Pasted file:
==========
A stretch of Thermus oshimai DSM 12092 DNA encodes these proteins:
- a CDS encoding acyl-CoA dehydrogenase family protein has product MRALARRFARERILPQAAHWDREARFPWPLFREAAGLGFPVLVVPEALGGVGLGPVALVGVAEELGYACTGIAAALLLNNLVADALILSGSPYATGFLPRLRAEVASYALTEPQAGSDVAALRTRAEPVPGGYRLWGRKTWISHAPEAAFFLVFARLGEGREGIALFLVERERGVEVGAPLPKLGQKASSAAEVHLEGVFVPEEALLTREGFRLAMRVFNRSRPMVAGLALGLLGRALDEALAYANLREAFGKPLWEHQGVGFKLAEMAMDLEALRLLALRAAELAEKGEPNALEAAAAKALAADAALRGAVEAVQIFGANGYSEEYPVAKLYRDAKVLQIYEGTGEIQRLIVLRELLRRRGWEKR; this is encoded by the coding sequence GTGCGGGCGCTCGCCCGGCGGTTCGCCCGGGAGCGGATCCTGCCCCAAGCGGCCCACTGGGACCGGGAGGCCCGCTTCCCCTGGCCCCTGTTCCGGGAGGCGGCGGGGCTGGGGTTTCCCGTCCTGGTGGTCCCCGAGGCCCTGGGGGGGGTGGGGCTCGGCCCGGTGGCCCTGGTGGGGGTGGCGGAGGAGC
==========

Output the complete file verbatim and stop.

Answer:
A stretch of Thermus oshimai DSM 12092 DNA encodes these proteins:
- a CDS encoding acyl-CoA dehydrogenase family protein has product MRALARRFARERILPQAAHWDREARFPWPLFREAAGLGFPVLVVPEALGGVGLGPVALVGVAEELGYACTGIAAALLLNNLVADALILSGSPYATGFLPRLRAEVASYALTEPQAGSDVAALRTRAEPVPGGYRLWGRKTWISHAPEAAFFLVFARLGEGREGIALFLVERERGVEVGAPLPKLGQKASSAAEVHLEGVFVPEEALLTREGFRLAMRVFNRSRPMVAGLALGLLGRALDEALAYANLREAFGKPLWEHQGVGFKLAEMAMDLEALRLLALRAAELAEKGEPNALEAAAAKALAADAALRGAVEAVQIFGANGYSEEYPVAKLYRDAKVLQIYEGTGEIQRLIVLRELLRRRGWEKR; this is encoded by the coding sequence GTGCGGGCGCTCGCCCGGCGGTTCGCCCGGGAGCGGATCCTGCCCCAAGCGGCCCACTGGGACCGGGAGGCCCGCTTCCCCTGGCCCCTGTTCCGGGAGGCGGCGGGGCTGGGGTTTCCCGTCCTGGTGGTCCCCGAGGCCCTGGGGGGGGTGGGGCTCGGCCCGGTGGCCCTGGTGGGGGTGGCGGAGGAGC